for X, Y or Z. If Oracle pull this off then ouch.
Everyone's life is a proprietary little silo and so is every individual or corporation's work. If you bothered to look at the APIs in question you'd have noticed they were plainly copied. Sun put a lot of work into Java and Oracle threw a lot of money after it. Having Google simply take it, against their license, which only extended to desktop java, and then either claim fair use or that really a desktop's pretty much the same thing as a mobile device and therefore the license was valid and all that crap is simply stealing. I would love to see how most everyone here would react to someone "fairly using" a few years worth of their life's work, making a fortune off it and telling them to get lost in the process.
Two different people or teams developing the same functionality independently would never end up with the same class hierarchy, the same method signatures, the same variables. Never. There's just too much room for creativity in software so that would just never happen, not even for the simplest piece of software let alone something of the complexity and breadth of coverage such as the Java APIs.
If anything, this is probably one of the few high-profile sane decisions rendered recently. Imagine a full class hierarchy not being copyrightable but a slider button or rounded corners being totally innovative, revolutionary, copyrightable and patentable. Is the irony/absurdity obvious enough?
"If you bothered to look at the APIs in question you'd have noticed they were plainly copied."
And if you bothered to read up on the case you'd have noticed that this wasn't in dispute. Google were quite clear that they'd implemented the Java APIs. It was their view that these APIs constituted a non-copyrightable specification and as long as they produced a clean-room implementation they were entitled to copy the spec.
But 9 lines? Really? Out of however many thousand?Given that the function *has* to perform the same task and presumably *ought* to do so with the minimum of overhead? And given that Oracle's lawyers clearly had hundreds of such functions to *choose* from, hunting around until they found one that happened to alight on a particularly similar source form? Sorry, lawyers, but if 9 lines is all you can come up with then *that's* evidence of a deliberate and careful attempt to *avoid* copying. You've just proved the other guy's case.
The 'number of lines copied' is a spurious argument. There's not a single point of US law, nary a one, that is absolute and does not recognize a gray area. It's kind of neat, the whole fucking system is designed with that in mind. There are even processes for establishing how big that gray area is, on a case by case basis.
The way the IP lawyers are positioning things in nearly every infringement case is a digital, yes/no equation that completely undermines one of the core building blocks of our entire legal system. It's unfortunate that judges don't have more latitude in controlling how cases are argued, but they don't.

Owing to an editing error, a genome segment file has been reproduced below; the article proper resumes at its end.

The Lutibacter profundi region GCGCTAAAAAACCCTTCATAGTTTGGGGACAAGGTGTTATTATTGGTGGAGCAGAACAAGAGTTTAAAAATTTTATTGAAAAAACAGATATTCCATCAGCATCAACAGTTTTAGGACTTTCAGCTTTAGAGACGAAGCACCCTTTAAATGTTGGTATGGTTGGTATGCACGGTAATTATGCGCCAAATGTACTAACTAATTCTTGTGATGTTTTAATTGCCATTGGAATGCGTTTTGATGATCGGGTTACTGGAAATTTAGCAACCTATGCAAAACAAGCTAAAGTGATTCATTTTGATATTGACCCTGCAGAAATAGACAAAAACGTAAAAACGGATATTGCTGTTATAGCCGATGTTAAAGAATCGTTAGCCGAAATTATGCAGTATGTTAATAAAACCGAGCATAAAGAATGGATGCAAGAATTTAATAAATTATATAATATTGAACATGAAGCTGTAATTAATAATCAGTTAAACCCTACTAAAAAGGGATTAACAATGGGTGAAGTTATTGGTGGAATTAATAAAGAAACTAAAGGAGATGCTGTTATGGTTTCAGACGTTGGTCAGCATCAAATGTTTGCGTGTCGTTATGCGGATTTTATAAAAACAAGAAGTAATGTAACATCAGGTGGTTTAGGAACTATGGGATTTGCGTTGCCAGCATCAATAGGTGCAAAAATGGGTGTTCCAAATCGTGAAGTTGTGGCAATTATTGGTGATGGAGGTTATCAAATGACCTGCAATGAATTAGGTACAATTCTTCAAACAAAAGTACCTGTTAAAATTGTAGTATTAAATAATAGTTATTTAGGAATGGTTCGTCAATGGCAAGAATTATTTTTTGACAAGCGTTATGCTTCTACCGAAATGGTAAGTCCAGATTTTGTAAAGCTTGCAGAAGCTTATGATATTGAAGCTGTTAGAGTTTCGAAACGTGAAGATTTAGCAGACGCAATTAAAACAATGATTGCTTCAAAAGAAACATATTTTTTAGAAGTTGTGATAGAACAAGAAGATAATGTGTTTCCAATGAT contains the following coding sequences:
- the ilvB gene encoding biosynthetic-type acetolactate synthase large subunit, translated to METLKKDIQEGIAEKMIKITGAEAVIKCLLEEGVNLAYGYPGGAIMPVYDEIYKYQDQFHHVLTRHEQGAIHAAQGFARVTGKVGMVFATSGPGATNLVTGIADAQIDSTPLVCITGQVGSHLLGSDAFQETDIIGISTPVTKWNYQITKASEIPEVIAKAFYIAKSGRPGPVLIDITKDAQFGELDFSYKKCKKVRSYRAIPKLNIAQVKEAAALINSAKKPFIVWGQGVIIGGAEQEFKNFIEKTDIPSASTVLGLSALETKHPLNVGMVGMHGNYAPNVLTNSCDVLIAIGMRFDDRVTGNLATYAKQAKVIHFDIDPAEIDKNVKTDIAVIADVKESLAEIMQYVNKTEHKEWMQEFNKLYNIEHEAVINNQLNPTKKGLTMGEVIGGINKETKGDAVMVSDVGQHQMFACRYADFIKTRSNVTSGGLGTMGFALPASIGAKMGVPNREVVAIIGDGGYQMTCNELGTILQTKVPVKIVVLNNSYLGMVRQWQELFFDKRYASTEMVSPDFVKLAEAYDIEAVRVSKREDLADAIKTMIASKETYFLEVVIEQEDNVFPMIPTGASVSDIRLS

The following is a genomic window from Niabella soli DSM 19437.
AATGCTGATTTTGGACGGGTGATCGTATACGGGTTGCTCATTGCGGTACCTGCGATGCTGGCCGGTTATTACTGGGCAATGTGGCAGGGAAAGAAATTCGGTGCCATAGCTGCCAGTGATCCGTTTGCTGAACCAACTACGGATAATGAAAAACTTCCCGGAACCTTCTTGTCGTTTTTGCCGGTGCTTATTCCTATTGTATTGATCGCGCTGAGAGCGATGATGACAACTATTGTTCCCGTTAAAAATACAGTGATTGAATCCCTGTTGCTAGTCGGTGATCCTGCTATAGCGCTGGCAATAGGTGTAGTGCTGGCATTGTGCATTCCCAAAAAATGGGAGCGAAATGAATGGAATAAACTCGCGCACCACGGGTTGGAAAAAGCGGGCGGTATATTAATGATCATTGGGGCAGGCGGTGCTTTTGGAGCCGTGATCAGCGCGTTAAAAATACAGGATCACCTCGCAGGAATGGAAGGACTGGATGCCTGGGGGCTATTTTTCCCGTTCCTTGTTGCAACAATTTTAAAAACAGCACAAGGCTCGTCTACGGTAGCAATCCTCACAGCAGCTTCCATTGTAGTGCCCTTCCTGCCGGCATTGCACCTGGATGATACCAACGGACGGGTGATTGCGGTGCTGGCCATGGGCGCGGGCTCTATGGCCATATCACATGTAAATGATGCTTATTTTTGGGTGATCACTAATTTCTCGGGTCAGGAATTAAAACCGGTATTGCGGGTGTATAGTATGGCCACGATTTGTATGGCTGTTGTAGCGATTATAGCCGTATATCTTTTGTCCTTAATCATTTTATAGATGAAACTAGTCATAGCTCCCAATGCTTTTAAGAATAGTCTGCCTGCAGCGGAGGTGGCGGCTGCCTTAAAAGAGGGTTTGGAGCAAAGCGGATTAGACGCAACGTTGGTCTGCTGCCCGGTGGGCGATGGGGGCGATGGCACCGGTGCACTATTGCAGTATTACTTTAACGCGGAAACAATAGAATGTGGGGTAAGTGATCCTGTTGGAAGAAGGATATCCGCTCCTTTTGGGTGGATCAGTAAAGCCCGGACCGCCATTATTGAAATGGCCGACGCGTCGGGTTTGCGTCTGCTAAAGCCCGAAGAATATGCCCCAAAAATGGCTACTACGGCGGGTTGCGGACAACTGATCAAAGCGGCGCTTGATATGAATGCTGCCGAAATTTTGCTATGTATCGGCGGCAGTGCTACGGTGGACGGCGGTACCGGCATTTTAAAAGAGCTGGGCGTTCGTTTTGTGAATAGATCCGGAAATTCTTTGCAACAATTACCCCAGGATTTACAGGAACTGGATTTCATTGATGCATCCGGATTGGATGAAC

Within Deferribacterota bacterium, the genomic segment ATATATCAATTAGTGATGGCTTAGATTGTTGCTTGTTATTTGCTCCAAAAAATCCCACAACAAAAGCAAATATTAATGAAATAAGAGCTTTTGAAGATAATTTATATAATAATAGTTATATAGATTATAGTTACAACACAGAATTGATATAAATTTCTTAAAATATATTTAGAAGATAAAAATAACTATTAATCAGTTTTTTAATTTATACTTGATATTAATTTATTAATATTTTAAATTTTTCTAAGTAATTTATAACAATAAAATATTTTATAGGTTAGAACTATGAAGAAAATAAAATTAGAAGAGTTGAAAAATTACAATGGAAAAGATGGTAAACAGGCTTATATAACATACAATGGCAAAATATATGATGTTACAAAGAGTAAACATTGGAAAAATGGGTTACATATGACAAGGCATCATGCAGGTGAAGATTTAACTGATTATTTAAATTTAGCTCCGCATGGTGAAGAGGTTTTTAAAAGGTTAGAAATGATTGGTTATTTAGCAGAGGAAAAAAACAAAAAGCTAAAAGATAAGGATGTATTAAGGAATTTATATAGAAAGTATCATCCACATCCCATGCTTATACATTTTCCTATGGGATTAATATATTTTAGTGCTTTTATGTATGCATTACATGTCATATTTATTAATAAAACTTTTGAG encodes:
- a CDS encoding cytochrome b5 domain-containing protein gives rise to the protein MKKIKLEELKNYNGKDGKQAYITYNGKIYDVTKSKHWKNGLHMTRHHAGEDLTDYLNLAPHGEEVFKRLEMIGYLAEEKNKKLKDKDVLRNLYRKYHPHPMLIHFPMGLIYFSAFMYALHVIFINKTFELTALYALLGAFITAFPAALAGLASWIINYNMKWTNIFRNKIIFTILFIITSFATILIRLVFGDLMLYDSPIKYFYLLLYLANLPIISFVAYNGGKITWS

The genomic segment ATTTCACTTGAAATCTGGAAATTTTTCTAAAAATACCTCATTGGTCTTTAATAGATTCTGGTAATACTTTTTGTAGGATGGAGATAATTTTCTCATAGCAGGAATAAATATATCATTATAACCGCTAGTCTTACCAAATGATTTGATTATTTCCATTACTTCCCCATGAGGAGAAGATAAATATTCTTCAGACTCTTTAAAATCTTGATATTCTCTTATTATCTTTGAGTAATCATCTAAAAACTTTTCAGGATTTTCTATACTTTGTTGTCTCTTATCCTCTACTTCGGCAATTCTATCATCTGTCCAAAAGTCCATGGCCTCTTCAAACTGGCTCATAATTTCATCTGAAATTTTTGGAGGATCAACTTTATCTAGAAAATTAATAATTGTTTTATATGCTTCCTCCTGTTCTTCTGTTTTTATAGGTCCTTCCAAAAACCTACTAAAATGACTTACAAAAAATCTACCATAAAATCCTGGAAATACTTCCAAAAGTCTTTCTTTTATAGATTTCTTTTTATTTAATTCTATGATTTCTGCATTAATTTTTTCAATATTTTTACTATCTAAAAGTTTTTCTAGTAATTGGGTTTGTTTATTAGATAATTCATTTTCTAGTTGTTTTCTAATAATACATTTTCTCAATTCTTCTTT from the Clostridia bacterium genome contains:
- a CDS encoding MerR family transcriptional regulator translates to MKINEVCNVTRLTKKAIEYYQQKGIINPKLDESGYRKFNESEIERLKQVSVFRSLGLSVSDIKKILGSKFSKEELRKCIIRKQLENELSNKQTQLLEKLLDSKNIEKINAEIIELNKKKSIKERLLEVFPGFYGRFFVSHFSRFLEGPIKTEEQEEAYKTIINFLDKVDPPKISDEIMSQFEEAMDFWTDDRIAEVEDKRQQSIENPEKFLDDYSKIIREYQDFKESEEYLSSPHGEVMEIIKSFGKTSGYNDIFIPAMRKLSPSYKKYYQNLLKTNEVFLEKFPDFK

They've got to sit by and watch as stupid, middle manager logic, kicks holes in a system specifically designed to take common sense and situational variables into account. Fuck 'em. Burn the lawyers.
If you bothered to look at the APIs in question you'd have noticed they were plainly copied.
In this thread: Eejits who don't know about APIs and didn't bother to read the article.
If anything, this is probably one of the few high-profile sane decisions rendered recently
In this thread: Eejits who have no idea what they are talking about.
Two different people or teams developing the same functionality independently would never end up with the same class hierarchy, the same method signatures, the same variables. Never.
In this thread: Eejits who have no idea about coding.
> Google clearly ripped off Java from Oracle, and the day of reckoning is coming
Android was using Java before Oracle even acquired Sun Microsystems, the company that actually designed Java and also the company that gave its blessing for Google to use it.
> Google are already getting spanked by Nokia, Microsoft and Apple for exactly the same type of behaviour.
Take a look at OS marketshare and ask who's really getting spanked. From the look of things, Microsoft's in a death spiral, Nokia's already collapsed because of its decision to go Microsoft platform exclusive, and Apple's sales have been stagnating for some time. Why do you think the aforementioned companies have resorted to the legal system to fight their competitor? Because they're getting spanked.
"the company that actually designed Java and also the company that gave its blessing for Google to use it."
Apparently not a legally binding blessing.
"Take a look at OS marketshare and ask who's really getting spanked."
Microsoft earn far more directly from Android licensing than Google do!
"From the look of things, Microsoft's in a death spiral"
Doesnt seem so from their results: http://www.forbes.com/sites/charleyblaine/2014/04/24/microsoft-results-beat-estimates-cheer-investors/
Considering the PC industry is to some degree in decline, Microsoft seem to be doing very well.
"Nokia's already collapsed because of its decision to go Microsoft platform exclusive"
Nokia returned to profit before they sold their phone division to Microsoft from several years of losses, so clearly going Windows Phone actually turned them around - especially since Microsoft partially helped to fund the development of more modern hardware plaforms via support payments. The only OEM that makes any significant money out of Android is Samsung - so going to Android wouldnt have likely helped Nokia recover any faster - if at all.
However - if the market changes and Android is for some reason the way forwards, then Microsoft now have their own Android platform - without any Google Spyware - thanks to the purchase of Nokia's devices arm.
"Apple's sales have been stagnating for some time"
Yep - at the last count I saw, Windows Phone now outsells Apple's iPhone in 25 countries.
"Why do you think the aforementioned companies have resorted to the legal system to fight their competitor. Because they're getting spanked."